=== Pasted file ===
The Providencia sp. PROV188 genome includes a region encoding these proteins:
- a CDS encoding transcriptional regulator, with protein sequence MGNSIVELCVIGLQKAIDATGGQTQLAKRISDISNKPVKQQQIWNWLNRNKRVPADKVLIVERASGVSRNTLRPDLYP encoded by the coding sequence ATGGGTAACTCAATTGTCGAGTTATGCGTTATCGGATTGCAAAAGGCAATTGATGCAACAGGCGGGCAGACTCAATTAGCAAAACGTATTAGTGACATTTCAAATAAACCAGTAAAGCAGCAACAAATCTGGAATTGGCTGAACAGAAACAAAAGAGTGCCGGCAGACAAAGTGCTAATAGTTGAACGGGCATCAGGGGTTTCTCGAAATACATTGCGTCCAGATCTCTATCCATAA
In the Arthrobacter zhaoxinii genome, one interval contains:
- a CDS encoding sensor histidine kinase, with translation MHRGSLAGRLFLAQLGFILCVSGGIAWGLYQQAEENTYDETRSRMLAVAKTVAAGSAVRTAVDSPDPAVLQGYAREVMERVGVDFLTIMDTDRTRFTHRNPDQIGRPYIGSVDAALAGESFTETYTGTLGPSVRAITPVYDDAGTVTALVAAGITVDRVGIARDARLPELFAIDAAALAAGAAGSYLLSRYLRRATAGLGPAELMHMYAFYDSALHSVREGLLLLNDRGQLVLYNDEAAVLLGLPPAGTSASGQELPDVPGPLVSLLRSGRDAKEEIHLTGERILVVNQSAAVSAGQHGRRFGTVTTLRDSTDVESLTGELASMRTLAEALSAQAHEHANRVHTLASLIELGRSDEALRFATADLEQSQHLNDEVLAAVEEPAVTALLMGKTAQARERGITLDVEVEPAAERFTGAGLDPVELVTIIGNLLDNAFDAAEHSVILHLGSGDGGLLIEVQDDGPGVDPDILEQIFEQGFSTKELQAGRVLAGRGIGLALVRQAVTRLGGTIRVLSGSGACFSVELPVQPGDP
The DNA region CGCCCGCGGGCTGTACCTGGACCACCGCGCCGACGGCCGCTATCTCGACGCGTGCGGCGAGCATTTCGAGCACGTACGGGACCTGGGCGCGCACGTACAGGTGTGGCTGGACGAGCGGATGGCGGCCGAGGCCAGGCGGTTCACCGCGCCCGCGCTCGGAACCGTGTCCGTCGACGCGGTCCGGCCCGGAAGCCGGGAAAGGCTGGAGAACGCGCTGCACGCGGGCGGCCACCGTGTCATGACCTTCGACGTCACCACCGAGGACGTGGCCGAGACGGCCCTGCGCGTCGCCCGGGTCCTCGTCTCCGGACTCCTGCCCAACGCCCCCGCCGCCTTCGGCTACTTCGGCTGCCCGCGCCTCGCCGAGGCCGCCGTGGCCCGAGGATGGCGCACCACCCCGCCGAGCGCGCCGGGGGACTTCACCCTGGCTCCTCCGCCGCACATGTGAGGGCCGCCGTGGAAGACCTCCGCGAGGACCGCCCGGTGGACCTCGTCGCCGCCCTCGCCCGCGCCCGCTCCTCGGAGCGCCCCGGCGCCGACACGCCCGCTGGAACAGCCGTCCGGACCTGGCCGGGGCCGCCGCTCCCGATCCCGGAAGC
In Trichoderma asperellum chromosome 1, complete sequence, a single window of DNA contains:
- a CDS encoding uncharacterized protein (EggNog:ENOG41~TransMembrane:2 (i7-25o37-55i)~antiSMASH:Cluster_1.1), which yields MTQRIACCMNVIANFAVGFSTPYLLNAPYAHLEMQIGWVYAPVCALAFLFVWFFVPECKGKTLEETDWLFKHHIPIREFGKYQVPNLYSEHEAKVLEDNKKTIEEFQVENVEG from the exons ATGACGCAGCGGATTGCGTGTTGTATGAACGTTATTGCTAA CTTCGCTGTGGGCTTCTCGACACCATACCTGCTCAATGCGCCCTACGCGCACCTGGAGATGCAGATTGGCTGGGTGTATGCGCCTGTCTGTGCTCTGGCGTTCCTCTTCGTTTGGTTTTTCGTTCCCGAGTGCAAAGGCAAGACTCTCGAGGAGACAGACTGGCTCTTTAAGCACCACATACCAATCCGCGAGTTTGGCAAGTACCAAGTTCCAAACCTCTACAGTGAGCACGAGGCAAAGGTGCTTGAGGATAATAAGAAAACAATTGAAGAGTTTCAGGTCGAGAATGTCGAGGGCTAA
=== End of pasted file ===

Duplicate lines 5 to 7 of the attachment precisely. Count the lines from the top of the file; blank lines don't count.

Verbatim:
The DNA region CGCCCGCGGGCTGTACCTGGACCACCGCGCCGACGGCCGCTATCTCGACGCGTGCGGCGAGCATTTCGAGCACGTACGGGACCTGGGCGCGCACGTACAGGTGTGGCTGGACGAGCGGATGGCGGCCGAGGCCAGGCGGTTCACCGCGCCCGCGCTCGGAACCGTGTCCGTCGACGCGGTCCGGCCCGGAAGCCGGGAAAGGCTGGAGAACGCGCTGCACGCGGGCGGCCACCGTGTCATGACCTTCGACGTCACCACCGAGGACGTGGCCGAGACGGCCCTGCGCGTCGCCCGGGTCCTCGTCTCCGGACTCCTGCCCAACGCCCCCGCCGCCTTCGGCTACTTCGGCTGCCCGCGCCTCGCCGAGGCCGCCGTGGCCCGAGGATGGCGCACCACCCCGCCGAGCGCGCCGGGGGACTTCACCCTGGCTCCTCCGCCGCACATGTGAGGGCCGCCGTGGAAGACCTCCGCGAGGACCGCCCGGTGGACCTCGTCGCCGCCCTCGCCCGCGCCCGCTCCTCGGAGCGCCCCGGCGCCGACACGCCCGCTGGAACAGCCGTCCGGACCTGGCCGGGGCCGCCGCTCCCGATCCCGGAAGC
In Trichoderma asperellum chromosome 1, complete sequence, a single window of DNA contains:
- a CDS encoding uncharacterized protein (EggNog:ENOG41~TransMembrane:2 (i7-25o37-55i)~antiSMASH:Cluster_1.1), which yields MTQRIACCMNVIANFAVGFSTPYLLNAPYAHLEMQIGWVYAPVCALAFLFVWFFVPECKGKTLEETDWLFKHHIPIREFGKYQVPNLYSEHEAKVLEDNKKTIEEFQVENVEG from the exons ATGACGCAGCGGATTGCGTGTTGTATGAACGTTATTGCTAA CTTCGCTGTGGGCTTCTCGACACCATACCTGCTCAATGCGCCCTACGCGCACCTGGAGATGCAGATTGGCTGGGTGTATGCGCCTGTCTGTGCTCTGGCGTTCCTCTTCGTTTGGTTTTTCGTTCCCGAGTGCAAAGGCAAGACTCTCGAGGAGACAGACTGGCTCTTTAAGCACCACATACCAATCCGCGAGTTTGGCAAGTACCAAGTTCCAAACCTCTACAGTGAGCACGAGGCAAAGGTGCTTGAGGATAATAAGAAAACAATTGAAGAGTTTCAGGTCGAGAATGTCGAGGGCTAA